Comments (47)

Feb 2, 2018

I would have thought potentially there might be different client base, may some are more liquid?

Im guessing WSO might not be the best place to ask this

Feb 3, 2018

It's impossible to generalise... They all be a bunch of goddamn geeks, I tell you that much :)!

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Feb 3, 2018

I thought that answer might be coming

Feb 5, 2018

Dude, you never said that when I was running an exo book :)

On a serious note, there is a fair bit of truth to it. Most exotics traders are traders in name only - most of your expertise is in structuring and execution. Usually, you get to sit one some fat flow and, if you manage properly, socialize your gains and privatize your losses.

Feb 5, 2018

Greeks, not geeks.

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Feb 6, 2018
aidaman:

Greeks, not geeks.

I see what you did there.

Feb 3, 2018

It is important to note, what are exotics used for?

Who is the end-buyer/participant? Most of the time, exotics are embedded into structured notes, traded with hedge funds, etc. Is an exotics equity trader any different than a exo rate trader? I would argue yes. Is a rates options trader different than a equity options trader, yes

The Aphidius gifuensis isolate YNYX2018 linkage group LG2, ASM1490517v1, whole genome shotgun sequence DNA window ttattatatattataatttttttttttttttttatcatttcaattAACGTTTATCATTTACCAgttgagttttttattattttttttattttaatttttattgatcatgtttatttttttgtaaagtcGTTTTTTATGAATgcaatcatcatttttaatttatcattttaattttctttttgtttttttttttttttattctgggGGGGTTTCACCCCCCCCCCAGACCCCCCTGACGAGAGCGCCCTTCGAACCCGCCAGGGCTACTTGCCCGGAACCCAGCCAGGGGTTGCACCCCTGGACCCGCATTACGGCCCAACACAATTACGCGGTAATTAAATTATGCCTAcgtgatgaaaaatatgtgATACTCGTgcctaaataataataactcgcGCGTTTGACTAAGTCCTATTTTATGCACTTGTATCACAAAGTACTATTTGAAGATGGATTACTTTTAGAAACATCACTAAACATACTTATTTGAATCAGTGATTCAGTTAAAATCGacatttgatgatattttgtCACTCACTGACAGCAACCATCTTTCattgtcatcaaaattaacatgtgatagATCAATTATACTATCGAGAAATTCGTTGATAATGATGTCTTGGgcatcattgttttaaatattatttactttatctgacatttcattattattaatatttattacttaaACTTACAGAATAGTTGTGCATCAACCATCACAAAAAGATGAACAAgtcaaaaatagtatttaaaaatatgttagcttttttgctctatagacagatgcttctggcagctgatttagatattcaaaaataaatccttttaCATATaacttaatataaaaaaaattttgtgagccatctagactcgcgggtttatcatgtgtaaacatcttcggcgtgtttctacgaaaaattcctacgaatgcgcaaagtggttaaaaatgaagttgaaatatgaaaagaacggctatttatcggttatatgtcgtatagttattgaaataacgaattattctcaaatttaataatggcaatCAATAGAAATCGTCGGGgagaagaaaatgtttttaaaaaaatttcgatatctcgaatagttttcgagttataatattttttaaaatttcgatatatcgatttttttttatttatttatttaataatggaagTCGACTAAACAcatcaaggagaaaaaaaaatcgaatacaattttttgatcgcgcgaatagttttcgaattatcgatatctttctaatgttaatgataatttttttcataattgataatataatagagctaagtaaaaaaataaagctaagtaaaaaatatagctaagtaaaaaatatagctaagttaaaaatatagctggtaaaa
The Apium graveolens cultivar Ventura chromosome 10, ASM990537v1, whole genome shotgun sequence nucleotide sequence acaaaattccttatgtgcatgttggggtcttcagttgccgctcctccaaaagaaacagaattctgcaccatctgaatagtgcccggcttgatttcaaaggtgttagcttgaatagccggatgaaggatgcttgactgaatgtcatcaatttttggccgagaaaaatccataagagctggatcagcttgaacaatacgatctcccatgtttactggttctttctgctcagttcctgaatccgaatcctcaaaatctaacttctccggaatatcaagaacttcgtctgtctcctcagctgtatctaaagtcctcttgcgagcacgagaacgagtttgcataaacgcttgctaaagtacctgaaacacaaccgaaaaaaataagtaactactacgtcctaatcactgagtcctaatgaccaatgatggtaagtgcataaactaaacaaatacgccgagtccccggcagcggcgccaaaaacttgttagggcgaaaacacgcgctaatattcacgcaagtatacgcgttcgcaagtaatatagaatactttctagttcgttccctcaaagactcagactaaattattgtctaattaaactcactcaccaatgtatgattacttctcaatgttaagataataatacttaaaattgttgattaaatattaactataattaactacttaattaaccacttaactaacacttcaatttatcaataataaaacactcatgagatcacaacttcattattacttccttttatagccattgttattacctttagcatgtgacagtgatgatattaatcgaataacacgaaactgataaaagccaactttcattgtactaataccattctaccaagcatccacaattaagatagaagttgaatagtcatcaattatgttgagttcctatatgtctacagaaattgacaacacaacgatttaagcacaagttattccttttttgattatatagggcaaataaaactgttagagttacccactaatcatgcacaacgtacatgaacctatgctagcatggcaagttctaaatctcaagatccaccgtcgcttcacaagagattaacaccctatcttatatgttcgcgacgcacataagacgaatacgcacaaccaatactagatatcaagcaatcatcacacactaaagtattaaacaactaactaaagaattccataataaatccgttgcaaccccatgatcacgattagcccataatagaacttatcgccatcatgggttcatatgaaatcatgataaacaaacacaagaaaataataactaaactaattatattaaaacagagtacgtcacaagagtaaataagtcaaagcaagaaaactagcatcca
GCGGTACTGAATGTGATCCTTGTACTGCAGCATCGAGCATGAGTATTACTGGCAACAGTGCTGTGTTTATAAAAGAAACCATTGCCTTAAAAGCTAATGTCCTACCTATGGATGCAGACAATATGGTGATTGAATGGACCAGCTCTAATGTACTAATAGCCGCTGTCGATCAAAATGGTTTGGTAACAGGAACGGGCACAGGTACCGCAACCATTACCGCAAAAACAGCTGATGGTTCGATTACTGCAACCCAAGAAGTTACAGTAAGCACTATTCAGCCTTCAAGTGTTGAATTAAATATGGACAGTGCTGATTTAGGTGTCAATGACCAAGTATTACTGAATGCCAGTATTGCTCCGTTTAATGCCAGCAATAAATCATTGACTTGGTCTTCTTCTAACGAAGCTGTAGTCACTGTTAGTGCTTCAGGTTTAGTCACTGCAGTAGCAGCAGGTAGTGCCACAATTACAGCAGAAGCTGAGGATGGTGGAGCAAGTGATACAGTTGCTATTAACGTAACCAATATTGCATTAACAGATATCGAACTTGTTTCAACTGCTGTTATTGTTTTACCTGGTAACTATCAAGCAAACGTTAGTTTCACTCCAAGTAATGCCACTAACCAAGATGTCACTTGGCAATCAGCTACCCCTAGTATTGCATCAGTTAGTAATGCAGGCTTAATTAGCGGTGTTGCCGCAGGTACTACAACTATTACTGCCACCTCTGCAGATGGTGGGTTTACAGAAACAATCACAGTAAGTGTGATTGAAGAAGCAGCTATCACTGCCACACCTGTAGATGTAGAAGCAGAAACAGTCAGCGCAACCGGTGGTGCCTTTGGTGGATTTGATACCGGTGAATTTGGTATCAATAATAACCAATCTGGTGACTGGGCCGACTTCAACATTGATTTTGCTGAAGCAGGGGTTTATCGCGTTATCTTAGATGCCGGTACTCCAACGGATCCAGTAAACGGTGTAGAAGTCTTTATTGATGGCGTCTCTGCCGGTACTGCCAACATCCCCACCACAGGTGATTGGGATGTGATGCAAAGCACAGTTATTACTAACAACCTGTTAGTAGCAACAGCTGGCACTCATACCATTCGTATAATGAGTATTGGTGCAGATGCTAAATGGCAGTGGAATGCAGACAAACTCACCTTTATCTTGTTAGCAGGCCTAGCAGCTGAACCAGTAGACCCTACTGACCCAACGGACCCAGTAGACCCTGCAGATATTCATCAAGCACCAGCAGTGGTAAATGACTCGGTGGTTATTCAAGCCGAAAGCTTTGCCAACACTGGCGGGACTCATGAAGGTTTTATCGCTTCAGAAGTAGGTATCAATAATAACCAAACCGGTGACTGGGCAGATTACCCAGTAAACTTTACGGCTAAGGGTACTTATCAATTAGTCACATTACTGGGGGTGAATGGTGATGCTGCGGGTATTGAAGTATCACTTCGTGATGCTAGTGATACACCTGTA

Feb 4, 2018
long_vega:

It is important to note, what are exotics used for?

I literally have no idea what the difference would be for each asset class.

long_vega:

Is an exotics equity trader any different than a exo rate trader? I would argue yes.

Why do you argue this?

long_vega:

Is a rates options trader different than a equity options trader, yes

I would have thought the big difference would be the liquidity

Mar 29, 2018

..

Feb 7, 2018

Exotics have some odd properties and often they are embedded into structured notes to meet very specific investment and hedging needs.

What makes an exotic "exotic" is that there is not an immediate hedging/replication tool in the market. So, exotics desks are paid to manage the residual correlation, volatility, etc risks

Example: A range accrual option on $3mL, coupons accrue daily if $3mL fixes between a set barrier of [0%,5%]; investor has really sold a large portfolio of daily digital options, and traders would hedge this with... Eurodollar call spreads or something similar idk... i am not a trader

Feb 5, 2018

Is there anything specific you want to know? I used to a run first rates, then equity exotics books, but this question is very vague.

Feb 5, 2018

Sorry for bombarding you with questions but...

What sorts of buy-side exits are most common for rates/equity exotics traders? Macro, quant, execution trader? Was it easier for vanilla derivs guys to move over (e.g., rates exotics vs. vanilla rates vol)?